SIERRA BLANCA REGIONAL AIRPORT, NEW MEXICO --
A breath stealing squall howls angrily across the high plains, suppressing the ring of hammers frantically striking tent stakes as Cannon Air Commandos race the clock to build shelters at nearly seven thousand feet above sea level. Impenetrable clouds heave a bone chilling deluge across the horizon, as if to drown the snow capped mountains in the distance. A mere glance out the canvas tent flaps is all a determined mind needs to doubt its resolve against such a tempest of hostility. However, the 27th Special Operations Mission Support Group, Detachment 1, Mission Sustainment Team 2 remains unfazed and continues operations as normal.
Airmen of various ranks and Air Force Specialty Codes hustle about their contingency location like heavily specialized worker ants, finding everything in need of a fix and immediately creating a solution. Although the shelters suffer gale force winds and sleet, all ten tents stand rock solid, keeping equipment and Airmen safe and sound. Unpredictable weather and environments threaten their mission, but 1st Lt. Liam Lawrence leads a team of individuals trained to withstand and adapt to harsh conditions.
“The weather presents challenges and an opportunity to practice skill sets in physically degraded environments,” said 1st Lt. Liam Lawrence, 27th Special Operations Mission Support Group, Detachment 1, Mission Sustainment Team 2 commander. “We often find that in tough situations, we fall back on training. Exercises like this give us an opportunity to train in challenging environments… which help us build the ‘connective tissue’ needed when building a site.”
Mission Sustainment Team sites often include, but are not limited to, one sleeping tent per crew, a chow hall tent, a single pallet expeditionary kitchen and a joint operations center, all set up within a few short hours. Depending on the location and the size of the overall force, there are extra generators and air conditioning units to be considered, which are valuable assets in austere environments.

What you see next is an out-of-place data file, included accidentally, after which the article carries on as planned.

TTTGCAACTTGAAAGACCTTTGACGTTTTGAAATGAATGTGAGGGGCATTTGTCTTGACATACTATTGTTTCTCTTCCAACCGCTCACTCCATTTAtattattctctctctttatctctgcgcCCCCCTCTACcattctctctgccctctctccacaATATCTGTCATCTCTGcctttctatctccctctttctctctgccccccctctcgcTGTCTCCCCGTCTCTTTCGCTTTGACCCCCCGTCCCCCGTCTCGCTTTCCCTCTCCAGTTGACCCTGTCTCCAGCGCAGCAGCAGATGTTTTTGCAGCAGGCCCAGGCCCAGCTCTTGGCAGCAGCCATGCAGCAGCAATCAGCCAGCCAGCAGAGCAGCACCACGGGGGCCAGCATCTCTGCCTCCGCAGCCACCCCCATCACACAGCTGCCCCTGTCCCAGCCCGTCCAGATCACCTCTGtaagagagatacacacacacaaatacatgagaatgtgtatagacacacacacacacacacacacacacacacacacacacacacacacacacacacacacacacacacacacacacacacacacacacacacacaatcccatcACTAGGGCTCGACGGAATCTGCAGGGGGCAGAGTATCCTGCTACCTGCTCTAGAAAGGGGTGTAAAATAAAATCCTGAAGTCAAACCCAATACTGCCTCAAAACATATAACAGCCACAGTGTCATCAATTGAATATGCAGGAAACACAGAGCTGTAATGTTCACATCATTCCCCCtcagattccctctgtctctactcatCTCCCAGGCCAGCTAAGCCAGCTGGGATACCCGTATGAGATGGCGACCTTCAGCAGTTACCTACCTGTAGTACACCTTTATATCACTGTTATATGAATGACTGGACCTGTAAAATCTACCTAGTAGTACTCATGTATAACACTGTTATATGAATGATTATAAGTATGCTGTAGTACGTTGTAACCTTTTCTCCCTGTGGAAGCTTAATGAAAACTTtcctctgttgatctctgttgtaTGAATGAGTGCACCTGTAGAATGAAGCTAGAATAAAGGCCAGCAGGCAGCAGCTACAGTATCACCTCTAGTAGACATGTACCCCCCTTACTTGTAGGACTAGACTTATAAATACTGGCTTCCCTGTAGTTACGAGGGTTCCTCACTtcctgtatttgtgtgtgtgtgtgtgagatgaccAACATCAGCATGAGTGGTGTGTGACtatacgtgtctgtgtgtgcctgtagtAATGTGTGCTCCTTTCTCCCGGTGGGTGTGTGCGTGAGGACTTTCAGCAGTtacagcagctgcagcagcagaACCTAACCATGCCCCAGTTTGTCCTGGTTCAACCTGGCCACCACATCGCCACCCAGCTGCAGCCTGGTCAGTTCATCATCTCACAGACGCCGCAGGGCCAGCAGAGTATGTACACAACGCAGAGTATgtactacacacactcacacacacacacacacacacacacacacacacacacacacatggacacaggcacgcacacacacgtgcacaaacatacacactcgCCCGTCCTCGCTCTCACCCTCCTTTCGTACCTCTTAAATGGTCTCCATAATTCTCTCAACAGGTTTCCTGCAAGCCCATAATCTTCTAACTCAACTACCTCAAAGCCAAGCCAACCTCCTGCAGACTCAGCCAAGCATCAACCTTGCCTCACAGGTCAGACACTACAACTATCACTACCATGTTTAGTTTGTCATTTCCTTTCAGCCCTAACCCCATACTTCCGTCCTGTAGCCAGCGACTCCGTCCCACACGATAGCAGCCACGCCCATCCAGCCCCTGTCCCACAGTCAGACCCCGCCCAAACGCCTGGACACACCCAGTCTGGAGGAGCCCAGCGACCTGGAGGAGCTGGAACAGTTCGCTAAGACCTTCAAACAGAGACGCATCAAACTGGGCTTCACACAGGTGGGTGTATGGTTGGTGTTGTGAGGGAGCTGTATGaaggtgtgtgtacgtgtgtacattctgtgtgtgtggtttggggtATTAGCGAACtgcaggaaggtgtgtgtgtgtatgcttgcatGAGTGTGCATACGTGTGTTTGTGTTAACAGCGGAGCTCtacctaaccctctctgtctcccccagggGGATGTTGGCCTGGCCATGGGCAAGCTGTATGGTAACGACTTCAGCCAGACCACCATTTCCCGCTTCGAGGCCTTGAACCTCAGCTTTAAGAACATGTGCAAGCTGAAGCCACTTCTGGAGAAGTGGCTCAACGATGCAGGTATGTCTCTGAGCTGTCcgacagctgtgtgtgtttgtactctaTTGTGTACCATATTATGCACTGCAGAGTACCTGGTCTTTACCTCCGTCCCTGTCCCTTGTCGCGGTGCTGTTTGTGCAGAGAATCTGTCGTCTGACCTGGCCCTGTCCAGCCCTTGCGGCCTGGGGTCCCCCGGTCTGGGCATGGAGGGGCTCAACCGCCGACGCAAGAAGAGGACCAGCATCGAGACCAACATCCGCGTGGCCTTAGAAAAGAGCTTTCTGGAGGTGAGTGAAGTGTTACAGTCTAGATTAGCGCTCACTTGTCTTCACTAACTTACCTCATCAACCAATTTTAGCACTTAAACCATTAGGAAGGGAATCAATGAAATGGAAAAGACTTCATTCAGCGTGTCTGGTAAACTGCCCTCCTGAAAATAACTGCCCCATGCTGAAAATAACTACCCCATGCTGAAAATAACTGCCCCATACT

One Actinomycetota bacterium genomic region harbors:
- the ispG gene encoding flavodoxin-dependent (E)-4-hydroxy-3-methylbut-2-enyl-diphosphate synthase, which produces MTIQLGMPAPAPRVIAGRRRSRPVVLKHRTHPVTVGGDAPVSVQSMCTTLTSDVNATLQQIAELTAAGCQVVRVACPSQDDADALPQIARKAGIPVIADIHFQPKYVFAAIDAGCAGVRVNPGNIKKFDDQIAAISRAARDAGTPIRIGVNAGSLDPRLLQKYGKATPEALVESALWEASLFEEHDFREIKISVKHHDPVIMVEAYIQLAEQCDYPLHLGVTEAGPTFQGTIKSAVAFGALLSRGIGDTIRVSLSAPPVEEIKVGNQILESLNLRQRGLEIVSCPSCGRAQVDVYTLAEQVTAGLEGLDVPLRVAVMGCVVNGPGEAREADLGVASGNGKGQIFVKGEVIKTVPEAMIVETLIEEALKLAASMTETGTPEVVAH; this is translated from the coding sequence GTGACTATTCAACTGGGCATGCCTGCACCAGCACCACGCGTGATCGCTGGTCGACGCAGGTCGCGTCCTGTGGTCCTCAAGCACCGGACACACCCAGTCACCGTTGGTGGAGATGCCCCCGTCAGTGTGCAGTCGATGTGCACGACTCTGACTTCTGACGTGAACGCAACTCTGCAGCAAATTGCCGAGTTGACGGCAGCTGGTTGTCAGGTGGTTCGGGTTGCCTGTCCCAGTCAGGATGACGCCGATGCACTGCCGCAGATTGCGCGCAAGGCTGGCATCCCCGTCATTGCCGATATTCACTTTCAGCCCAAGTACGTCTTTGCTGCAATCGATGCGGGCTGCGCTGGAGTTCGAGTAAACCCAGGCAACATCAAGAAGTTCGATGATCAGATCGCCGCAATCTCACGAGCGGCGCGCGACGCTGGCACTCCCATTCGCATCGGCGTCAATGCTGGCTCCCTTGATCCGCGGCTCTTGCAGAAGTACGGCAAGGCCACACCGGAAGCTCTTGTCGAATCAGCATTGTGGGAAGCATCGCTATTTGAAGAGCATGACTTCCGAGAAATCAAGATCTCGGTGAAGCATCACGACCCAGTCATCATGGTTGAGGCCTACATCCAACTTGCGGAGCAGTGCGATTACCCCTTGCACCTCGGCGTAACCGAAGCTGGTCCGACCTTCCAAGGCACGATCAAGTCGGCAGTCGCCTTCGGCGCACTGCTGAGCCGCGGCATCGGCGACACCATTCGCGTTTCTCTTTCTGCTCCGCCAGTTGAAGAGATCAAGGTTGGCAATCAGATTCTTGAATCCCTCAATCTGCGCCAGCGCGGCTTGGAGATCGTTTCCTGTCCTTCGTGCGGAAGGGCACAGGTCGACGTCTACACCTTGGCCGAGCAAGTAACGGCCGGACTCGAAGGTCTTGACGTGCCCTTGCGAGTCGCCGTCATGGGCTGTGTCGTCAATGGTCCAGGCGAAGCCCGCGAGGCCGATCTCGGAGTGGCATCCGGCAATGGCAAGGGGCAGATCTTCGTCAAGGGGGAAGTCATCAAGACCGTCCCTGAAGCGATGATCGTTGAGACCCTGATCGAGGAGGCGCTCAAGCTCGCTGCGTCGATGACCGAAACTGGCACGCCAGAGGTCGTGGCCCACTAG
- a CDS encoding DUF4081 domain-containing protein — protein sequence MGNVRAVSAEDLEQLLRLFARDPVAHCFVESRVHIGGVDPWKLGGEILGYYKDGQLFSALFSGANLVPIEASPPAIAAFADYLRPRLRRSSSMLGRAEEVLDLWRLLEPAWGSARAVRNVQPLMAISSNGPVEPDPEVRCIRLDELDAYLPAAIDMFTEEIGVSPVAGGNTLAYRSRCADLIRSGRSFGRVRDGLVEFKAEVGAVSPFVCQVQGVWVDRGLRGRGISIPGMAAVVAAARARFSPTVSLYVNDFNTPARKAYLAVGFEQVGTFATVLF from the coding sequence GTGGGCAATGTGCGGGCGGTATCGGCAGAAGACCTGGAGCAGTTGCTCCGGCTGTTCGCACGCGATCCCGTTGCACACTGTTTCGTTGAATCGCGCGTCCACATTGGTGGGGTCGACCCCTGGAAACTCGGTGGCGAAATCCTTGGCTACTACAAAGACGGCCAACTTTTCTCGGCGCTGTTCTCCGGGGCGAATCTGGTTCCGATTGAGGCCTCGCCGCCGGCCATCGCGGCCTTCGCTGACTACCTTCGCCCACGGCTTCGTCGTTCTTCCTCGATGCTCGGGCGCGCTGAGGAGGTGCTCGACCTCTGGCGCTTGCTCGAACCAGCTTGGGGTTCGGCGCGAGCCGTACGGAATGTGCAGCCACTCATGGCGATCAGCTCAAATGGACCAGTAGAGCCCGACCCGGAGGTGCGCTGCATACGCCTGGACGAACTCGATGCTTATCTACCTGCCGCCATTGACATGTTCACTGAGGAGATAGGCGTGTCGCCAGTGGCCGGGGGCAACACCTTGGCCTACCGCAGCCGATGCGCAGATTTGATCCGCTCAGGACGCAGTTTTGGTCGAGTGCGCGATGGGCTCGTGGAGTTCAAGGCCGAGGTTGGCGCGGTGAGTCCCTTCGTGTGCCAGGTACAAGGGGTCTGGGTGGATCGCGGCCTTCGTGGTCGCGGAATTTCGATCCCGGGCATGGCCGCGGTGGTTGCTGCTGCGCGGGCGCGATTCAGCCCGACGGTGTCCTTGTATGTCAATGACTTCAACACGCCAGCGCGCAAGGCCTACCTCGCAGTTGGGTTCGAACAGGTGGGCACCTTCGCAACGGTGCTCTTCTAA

This is not MST’s first exercise in harsh conditions. The team has successfully completed multiple exercises in northern Utah and one at Allen Army Airfield, Alaska. They are able to support themselves and other field units across the full spectrum of operations at any time and anywhere.
“As far as transportation goes, there is no limiting factor on where we can go,” said Lawrence. “Rotary wing, fixed wing, land, sea… These are all open avenues for us. The only constraints are the hostility of the environment, the permissiveness of the environment.”
MST hand picks Airmen from across the 27 SOMSG and builds teams from the ground up through months of focused training, instilling a sense of family and camaraderie amongst all who wear the Detachment 1 patch. Even those outside MST take notice of how well the team works together to ensure it lives up to its name - sustaining the mission.
“We gave them [MST] an idea and they immediately created a plan and had something deliverable within hours,” said Master Sgt. Lawrence Lopez, 27th Special Operations Support Squadron senior enlisted leader and full mission profile exercise planner. “MST had most of the infrastructure set up here within a few hours. It’s one thing to hear that and another to actually see what they’ve built out here. A ‘well oiled machine’ is what comes to mind when describing their leadership tier down to their individual jobs; it’s amazing to see how all these Airmen can come together in a short amount of time and perform at this level with little to zero hiccups."